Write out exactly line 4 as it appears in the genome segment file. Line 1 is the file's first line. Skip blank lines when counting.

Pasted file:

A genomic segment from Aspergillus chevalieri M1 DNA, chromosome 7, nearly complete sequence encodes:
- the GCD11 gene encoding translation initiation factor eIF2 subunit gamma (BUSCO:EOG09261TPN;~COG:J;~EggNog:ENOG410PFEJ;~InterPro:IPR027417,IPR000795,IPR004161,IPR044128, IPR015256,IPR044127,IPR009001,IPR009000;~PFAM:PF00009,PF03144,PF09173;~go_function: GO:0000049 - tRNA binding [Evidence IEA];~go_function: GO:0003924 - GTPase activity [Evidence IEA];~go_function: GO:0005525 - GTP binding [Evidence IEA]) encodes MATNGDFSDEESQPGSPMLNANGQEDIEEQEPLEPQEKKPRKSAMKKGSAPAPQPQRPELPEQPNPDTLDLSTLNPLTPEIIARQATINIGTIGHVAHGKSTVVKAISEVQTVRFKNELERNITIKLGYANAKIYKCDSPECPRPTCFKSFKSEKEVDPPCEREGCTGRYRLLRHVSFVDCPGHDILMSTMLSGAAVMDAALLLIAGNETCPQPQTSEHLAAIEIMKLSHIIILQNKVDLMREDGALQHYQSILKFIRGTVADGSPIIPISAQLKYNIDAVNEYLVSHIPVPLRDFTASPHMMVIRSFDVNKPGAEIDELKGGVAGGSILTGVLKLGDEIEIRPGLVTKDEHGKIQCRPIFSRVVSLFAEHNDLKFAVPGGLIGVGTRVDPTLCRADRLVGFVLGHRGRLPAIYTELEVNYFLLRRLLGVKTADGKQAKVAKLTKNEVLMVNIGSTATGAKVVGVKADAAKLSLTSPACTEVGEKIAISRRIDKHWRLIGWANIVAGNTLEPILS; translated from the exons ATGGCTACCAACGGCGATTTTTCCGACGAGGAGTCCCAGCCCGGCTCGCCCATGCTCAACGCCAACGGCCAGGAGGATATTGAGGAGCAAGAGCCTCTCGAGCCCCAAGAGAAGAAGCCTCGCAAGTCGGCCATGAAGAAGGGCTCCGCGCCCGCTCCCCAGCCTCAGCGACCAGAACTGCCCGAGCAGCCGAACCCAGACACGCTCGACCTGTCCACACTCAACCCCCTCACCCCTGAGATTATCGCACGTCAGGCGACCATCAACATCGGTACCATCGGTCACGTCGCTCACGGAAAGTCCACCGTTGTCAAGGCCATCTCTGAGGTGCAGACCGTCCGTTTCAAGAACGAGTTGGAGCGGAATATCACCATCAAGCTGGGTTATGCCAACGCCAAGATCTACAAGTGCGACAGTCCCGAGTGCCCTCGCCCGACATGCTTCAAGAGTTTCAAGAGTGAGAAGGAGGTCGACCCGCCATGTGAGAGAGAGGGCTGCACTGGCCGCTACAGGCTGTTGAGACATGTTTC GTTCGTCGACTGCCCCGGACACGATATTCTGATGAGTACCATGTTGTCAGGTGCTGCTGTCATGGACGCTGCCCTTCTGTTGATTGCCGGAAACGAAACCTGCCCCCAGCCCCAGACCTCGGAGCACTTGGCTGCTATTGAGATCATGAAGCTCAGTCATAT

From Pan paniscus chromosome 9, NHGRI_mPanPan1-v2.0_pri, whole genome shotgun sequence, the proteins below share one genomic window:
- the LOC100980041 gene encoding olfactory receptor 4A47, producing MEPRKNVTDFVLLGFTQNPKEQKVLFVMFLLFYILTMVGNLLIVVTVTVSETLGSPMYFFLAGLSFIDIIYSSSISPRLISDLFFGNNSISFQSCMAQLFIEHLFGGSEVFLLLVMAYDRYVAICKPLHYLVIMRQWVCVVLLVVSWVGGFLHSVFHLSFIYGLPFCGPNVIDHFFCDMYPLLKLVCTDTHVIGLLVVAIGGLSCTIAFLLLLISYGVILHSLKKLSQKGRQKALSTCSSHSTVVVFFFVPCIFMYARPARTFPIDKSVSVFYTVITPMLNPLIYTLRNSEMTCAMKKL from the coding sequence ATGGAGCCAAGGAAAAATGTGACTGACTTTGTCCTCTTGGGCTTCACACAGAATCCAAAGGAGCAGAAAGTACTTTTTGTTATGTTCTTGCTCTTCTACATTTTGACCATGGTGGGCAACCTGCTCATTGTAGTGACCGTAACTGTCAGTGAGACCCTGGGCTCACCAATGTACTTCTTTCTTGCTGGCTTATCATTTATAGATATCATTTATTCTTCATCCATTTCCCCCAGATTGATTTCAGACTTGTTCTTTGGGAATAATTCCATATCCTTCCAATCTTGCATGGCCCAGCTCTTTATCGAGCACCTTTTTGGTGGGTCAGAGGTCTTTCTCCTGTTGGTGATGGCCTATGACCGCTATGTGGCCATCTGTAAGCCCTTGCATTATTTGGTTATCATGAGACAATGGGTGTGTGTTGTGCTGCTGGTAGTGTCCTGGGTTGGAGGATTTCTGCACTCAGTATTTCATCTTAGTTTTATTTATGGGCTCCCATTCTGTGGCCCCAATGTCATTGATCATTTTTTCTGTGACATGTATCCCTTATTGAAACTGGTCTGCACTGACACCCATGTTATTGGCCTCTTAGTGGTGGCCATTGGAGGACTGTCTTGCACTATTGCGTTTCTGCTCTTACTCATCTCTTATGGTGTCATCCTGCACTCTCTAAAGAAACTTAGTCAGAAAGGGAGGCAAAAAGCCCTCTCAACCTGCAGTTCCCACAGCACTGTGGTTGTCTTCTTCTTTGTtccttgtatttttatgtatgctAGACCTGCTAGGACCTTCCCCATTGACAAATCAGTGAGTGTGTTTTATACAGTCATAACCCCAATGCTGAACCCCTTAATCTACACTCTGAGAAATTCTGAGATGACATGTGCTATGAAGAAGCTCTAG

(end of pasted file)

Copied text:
- the LOC100980041 gene encoding olfactory receptor 4A47, producing MEPRKNVTDFVLLGFTQNPKEQKVLFVMFLLFYILTMVGNLLIVVTVTVSETLGSPMYFFLAGLSFIDIIYSSSISPRLISDLFFGNNSISFQSCMAQLFIEHLFGGSEVFLLLVMAYDRYVAICKPLHYLVIMRQWVCVVLLVVSWVGGFLHSVFHLSFIYGLPFCGPNVIDHFFCDMYPLLKLVCTDTHVIGLLVVAIGGLSCTIAFLLLLISYGVILHSLKKLSQKGRQKALSTCSSHSTVVVFFFVPCIFMYARPARTFPIDKSVSVFYTVITPMLNPLIYTLRNSEMTCAMKKL from the coding sequence ATGGAGCCAAGGAAAAATGTGACTGACTTTGTCCTCTTGGGCTTCACACAGAATCCAAAGGAGCAGAAAGTACTTTTTGTTATGTTCTTGCTCTTCTACATTTTGACCATGGTGGGCAACCTGCTCATTGTAGTGACCGTAACTGTCAGTGAGACCCTGGGCTCACCAATGTACTTCTTTCTTGCTGGCTTATCATTTATAGATATCATTTATTCTTCATCCATTTCCCCCAGATTGATTTCAGACTTGTTCTTTGGGAATAATTCCATATCCTTCCAATCTTGCATGGCCCAGCTCTTTATCGAGCACCTTTTTGGTGGGTCAGAGGTCTTTCTCCTGTTGGTGATGGCCTATGACCGCTATGTGGCCATCTGTAAGCCCTTGCATTATTTGGTTATCATGAGACAATGGGTGTGTGTTGTGCTGCTGGTAGTGTCCTGGGTTGGAGGATTTCTGCACTCAGTATTTCATCTTAGTTTTATTTATGGGCTCCCATTCTGTGGCCCCAATGTCATTGATCATTTTTTCTGTGACATGTATCCCTTATTGAAACTGGTCTGCACTGACACCCATGTTATTGGCCTCTTAGTGGTGGCCATTGGAGGACTGTCTTGCACTATTGCGTTTCTGCTCTTACTCATCTCTTATGGTGTCATCCTGCACTCTCTAAAGAAACTTAGTCAGAAAGGGAGGCAAAAAGCCCTCTCAACCTGCAGTTCCCACAGCACTGTGGTTGTCTTCTTCTTTGTtccttgtatttttatgtatgctAGACCTGCTAGGACCTTCCCCATTGACAAATCAGTGAGTGTGTTTTATACAGTCATAACCCCAATGCTGAACCCCTTAATCTACACTCTGAGAAATTCTGAGATGACATGTGCTATGAAGAAGCTCTAG